To paraphrase the words of author Douglas Adams, “China is old. Really old. You just won’t believe how vastly, hugely, mind-bogglingly old it is.” The Middle Kingdom, as any local will proudly tell you, has a history stretching back more than 5,000 years (more like 3,500 if you only count the stuff that’s not completely shrouded in legend and has a verifiable historical record, but still). Indeed, China can claim to have the oldest surviving cultural tradition of any society on earth and the pull of history is felt more strongly in China than almost any other country in the world. But despite (or perhaps because of) its rich complexity and fascinating depth, Chinese history tends to get neglected in American school curricula in favor of more Western-centric lesson plans. Students may be familiar with the standard factoids about China’s four great inventions and may be able to rattle off the name of a dynasty or two, but in general, the grasp that many Westerners have on Chinese history is sketchy at best. The purpose of this series of articles is to give a very, very brief overview of thousands of years of China’s history on a dynasty-by-dynasty basis and to give the reader an appreciation for the historical roots of this ancient culture.
The origins of what we would today call Chinese civilization have their beginnings on the banks of Yellow River in about 3000 BC. During the late Neolithic Period, a series of settlements which later archaeologists have called the Longshan Culture sprang up along North China’s fertile plains. Longshan people were skilled artisans, working extensively with jade and other stones and producing high quality black “eggshell” pottery which was often used in burial rituals and for other ceremonial purposes. Basic agriculture was also practiced during the Longshan period. Several different types of crops were cultivated with specialized tools and evidence suggests that goats, pigs, and dogs had already been domesticated in North China. During this stage of civilization development, small, self-contained villages predominated with no Longshan culture site having more than 5,000 or so inhabitants. By the end of the 3rd millennium BC, Longshan Culture had entered a period of decline, possibly brought on by changing climatic conditions and soon ceased to exist.
By the early second millennium, a new cultural force had emerged from the remnants of Longshan Culture. The Erlitou Culture, as this successor polity was known, showed signs of cultural continuity with Longshan, but saw several important developments which increased the size, power, and social sophistication of the civilization of the North China Plain. For instance, the advent of bronze tools allowed for increased agricultural yields and more pronounced social stratification. Additionally, the capital of the Erlitou Culture was many times larger than any previous settlement in the region boasting a population of more than 20,000 and featured evidence of conscious city planning such as a grid of streets and a prominently positioned palace indicating the power and wealth of the city’s rulers. During the Erlitou period, cultural development such as bronze art saw significant advancement and archaeological evidence suggests that bronze workshops my have been established and controlled by Erlitou’s ruling elite for official purposes. For all these reasons, many archaeologists have marked as the Erlitou period as the historical moment when Chinese culture was born. Likewise, many experts (especially those within China) have associated Erlitou with the semi-mythical Xia dynasty described in later accounts, but because writing had not yet been developed in the Erlitou period, we do not know what the city’s inhabitants called themselves and the Erlitou-Xia link remains contentious.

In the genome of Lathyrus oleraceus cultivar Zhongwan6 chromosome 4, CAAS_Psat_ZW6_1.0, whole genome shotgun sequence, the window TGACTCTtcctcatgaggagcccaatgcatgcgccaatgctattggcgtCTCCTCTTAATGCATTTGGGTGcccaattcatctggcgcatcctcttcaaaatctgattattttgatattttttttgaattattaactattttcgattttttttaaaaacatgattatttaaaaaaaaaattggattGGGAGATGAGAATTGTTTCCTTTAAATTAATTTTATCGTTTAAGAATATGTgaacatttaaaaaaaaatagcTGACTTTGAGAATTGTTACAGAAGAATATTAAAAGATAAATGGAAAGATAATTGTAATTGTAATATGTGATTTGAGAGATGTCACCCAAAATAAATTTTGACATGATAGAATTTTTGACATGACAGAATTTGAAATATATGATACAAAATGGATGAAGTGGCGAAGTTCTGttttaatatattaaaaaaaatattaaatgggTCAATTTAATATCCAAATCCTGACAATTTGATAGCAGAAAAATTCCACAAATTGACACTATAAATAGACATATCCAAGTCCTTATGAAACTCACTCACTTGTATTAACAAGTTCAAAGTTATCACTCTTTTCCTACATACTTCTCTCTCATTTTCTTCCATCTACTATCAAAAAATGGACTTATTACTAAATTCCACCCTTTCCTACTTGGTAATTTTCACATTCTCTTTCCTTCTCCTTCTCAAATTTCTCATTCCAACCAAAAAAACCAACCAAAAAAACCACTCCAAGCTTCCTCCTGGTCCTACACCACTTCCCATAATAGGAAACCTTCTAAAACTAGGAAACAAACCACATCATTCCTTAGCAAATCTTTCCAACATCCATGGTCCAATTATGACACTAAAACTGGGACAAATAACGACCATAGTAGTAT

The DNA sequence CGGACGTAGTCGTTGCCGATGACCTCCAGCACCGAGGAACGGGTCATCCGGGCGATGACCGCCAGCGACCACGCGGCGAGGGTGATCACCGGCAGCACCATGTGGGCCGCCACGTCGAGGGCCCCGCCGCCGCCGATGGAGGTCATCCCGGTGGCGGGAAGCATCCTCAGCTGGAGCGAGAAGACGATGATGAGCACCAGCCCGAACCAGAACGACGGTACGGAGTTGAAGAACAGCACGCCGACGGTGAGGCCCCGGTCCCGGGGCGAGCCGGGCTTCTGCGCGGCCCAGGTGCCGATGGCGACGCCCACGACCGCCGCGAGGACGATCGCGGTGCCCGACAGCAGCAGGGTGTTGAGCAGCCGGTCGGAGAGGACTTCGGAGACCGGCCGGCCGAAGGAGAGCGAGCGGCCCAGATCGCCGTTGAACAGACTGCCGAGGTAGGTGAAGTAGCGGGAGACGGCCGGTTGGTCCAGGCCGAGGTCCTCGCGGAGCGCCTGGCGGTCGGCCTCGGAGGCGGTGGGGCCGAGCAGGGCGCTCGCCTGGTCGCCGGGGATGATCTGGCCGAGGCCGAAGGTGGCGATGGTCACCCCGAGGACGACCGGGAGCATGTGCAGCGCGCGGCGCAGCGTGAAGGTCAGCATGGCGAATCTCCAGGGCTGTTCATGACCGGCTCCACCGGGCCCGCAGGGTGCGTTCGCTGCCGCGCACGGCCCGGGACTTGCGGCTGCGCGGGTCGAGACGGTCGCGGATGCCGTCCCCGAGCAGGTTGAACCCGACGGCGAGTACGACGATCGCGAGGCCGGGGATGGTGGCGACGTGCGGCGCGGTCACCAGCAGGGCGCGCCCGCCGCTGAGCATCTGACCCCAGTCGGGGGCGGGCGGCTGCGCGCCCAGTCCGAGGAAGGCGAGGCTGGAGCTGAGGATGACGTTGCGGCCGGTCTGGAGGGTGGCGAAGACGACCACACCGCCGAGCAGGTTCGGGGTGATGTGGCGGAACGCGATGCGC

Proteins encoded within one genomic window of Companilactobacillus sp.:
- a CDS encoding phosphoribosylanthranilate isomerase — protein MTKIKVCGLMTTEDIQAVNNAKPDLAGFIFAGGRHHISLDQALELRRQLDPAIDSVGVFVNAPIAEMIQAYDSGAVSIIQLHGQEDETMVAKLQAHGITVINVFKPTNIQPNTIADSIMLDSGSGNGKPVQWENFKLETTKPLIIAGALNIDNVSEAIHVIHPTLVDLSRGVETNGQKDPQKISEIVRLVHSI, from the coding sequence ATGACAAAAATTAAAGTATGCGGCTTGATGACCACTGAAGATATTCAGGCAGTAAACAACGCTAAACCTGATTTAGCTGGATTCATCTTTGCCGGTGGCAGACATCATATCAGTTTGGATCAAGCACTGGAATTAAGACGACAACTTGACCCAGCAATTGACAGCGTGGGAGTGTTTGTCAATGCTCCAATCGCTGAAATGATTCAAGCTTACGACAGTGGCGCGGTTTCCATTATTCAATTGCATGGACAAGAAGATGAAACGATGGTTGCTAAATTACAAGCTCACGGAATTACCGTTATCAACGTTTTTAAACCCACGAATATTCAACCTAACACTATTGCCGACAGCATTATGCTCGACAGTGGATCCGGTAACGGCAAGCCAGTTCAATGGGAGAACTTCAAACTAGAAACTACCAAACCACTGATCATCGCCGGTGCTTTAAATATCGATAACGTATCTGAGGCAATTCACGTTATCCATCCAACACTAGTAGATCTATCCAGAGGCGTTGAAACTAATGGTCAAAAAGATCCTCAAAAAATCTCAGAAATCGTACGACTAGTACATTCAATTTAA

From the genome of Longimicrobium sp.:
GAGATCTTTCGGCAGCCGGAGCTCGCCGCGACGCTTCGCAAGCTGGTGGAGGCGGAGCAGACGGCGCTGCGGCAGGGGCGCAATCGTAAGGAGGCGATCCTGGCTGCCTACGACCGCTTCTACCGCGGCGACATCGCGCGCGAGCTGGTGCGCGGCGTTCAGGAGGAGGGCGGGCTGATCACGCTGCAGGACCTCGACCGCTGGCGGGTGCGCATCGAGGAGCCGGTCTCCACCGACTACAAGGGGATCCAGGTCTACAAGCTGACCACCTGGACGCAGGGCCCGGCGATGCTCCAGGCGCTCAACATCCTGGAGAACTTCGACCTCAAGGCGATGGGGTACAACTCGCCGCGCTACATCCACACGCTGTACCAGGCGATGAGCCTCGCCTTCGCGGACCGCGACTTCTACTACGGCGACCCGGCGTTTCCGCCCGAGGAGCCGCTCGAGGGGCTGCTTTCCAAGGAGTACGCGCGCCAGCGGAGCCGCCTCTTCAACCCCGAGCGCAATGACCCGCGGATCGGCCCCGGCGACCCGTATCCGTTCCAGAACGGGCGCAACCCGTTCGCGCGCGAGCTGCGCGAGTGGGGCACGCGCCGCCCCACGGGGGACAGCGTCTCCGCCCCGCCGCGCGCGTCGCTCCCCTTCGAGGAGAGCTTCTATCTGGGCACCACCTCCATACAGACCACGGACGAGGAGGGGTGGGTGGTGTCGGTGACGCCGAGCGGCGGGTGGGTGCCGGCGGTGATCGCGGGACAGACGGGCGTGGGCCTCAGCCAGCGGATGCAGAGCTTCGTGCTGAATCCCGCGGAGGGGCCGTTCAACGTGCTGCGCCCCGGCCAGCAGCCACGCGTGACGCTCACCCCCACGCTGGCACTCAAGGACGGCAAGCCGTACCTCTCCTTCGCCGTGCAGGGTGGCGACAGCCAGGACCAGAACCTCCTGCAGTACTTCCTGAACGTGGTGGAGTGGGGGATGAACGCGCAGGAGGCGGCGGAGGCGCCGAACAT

By about 1600 BC, the Shang had succeeded the Erlitou culture as the dominant power in the Yellow River Valley. The Shang are also the first historical Chinese dynasty supported by clear archaeological evidence, with many aspects of later records having been corroborated by material findings at Shang-era archaeological sites. Continuing in the centralizing and expansionist tradition of Erlitou, expanding their reach throughout central China as far south as the Yangzi river and as far east as the coast of today’s Shandong province. The growth of the state was undoubtedly aided by the major innovation of the Shang-era: Chinese writing. The advent of the written word allowed the elites of the Shang state to keep records, transmit orders over long distances, and allocate resources more efficiently than ever before. Writing also helped to solidify early China’s religious and cultural traditions by establishing a supposed direct line of communication between Shang kings and their gods. Today, much of our knowledge about the Shang dynasty comes from “oracle bones”, turtle shells and animal scapulae which were inscribed with characters and heated to produce cracks which were then interpreted by priests. The writing used in this method of divination forms the earliest basis of the characters that are still in use in China today and which form one of the pillars of Chinese civilization.